I remember “joking” about the moment with other classmates, no one believing me or saying I was overreacting and the like and to this day I have a peer who used to flat out shove me into the hallway walls because I was “In the way” who has decided it is her god given right to hug me whenever she feels like it despite my constant insistence for her to stop. And I have had tons of people tell me I’m overreacting to this too even though considering some of the things mentioned here, surprise non consensual contact seems justified.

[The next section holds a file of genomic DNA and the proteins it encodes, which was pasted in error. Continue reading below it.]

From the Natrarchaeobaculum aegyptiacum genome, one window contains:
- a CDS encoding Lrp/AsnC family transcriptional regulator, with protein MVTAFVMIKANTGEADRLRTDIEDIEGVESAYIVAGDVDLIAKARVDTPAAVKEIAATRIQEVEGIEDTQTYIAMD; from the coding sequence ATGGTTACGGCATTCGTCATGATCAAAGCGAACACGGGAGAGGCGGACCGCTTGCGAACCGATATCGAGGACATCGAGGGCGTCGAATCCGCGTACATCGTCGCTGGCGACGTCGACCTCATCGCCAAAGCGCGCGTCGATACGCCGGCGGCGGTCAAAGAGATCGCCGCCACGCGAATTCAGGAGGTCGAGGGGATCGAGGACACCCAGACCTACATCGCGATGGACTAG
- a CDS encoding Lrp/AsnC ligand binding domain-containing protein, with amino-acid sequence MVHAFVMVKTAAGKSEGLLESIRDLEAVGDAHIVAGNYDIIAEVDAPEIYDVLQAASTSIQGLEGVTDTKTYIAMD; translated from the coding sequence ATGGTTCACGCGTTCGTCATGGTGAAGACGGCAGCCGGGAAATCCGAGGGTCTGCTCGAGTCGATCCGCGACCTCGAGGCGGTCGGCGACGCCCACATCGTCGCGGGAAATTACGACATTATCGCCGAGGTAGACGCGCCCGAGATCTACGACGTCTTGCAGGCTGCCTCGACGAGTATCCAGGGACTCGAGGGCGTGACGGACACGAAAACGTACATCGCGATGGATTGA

Anyone reading this right now is thinking…something, I honestly don’t know what and it’s not my business, but if you’re angry about my story I won’t disagree with you. I lived it. I know people of all kinds live this, and worse, on a daily basis. But I think we need to be more careful when it comes to trying to “level the playing field” so we don’t swing too far the wrong way and just make another group of victims. No girl should ever have to go through what I went through, we can all agree on that, but I ask you to consider this: I’m a guy, I don’t want to be the replacement victim.